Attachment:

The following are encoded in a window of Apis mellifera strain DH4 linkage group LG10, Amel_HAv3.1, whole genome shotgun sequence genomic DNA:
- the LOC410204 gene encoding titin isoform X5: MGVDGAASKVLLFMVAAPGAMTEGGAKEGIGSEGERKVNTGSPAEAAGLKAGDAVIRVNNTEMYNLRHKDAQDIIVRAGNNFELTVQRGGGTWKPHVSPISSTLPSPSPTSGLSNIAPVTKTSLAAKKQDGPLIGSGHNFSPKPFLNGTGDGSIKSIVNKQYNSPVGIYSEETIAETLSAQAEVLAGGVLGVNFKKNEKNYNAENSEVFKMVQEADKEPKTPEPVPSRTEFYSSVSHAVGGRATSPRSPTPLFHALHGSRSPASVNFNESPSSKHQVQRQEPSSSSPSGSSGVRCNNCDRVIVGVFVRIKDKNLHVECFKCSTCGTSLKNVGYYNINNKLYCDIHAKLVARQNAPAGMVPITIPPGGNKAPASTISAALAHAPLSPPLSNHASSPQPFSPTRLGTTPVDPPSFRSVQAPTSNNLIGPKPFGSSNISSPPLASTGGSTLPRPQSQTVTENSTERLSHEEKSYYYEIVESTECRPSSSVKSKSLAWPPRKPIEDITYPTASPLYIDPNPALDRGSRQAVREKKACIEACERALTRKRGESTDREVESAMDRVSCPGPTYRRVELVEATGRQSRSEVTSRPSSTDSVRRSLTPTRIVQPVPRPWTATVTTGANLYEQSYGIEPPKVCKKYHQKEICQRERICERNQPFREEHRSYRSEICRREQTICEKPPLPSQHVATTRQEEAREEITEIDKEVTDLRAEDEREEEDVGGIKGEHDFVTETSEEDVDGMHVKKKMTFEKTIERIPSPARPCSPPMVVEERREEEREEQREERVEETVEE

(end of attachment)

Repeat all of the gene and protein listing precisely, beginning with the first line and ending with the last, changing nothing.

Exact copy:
The following are encoded in a window of Apis mellifera strain DH4 linkage group LG10, Amel_HAv3.1, whole genome shotgun sequence genomic DNA:
- the LOC410204 gene encoding titin isoform X5: MGVDGAASKVLLFMVAAPGAMTEGGAKEGIGSEGERKVNTGSPAEAAGLKAGDAVIRVNNTEMYNLRHKDAQDIIVRAGNNFELTVQRGGGTWKPHVSPISSTLPSPSPTSGLSNIAPVTKTSLAAKKQDGPLIGSGHNFSPKPFLNGTGDGSIKSIVNKQYNSPVGIYSEETIAETLSAQAEVLAGGVLGVNFKKNEKNYNAENSEVFKMVQEADKEPKTPEPVPSRTEFYSSVSHAVGGRATSPRSPTPLFHALHGSRSPASVNFNESPSSKHQVQRQEPSSSSPSGSSGVRCNNCDRVIVGVFVRIKDKNLHVECFKCSTCGTSLKNVGYYNINNKLYCDIHAKLVARQNAPAGMVPITIPPGGNKAPASTISAALAHAPLSPPLSNHASSPQPFSPTRLGTTPVDPPSFRSVQAPTSNNLIGPKPFGSSNISSPPLASTGGSTLPRPQSQTVTENSTERLSHEEKSYYYEIVESTECRPSSSVKSKSLAWPPRKPIEDITYPTASPLYIDPNPALDRGSRQAVREKKACIEACERALTRKRGESTDREVESAMDRVSCPGPTYRRVELVEATGRQSRSEVTSRPSSTDSVRRSLTPTRIVQPVPRPWTATVTTGANLYEQSYGIEPPKVCKKYHQKEICQRERICERNQPFREEHRSYRSEICRREQTICEKPPLPSQHVATTRQEEAREEITEIDKEVTDLRAEDEREEEDVGGIKGEHDFVTETSEEDVDGMHVKKKMTFEKTIERIPSPARPCSPPMVVEERREEEREEQREERVEETVEE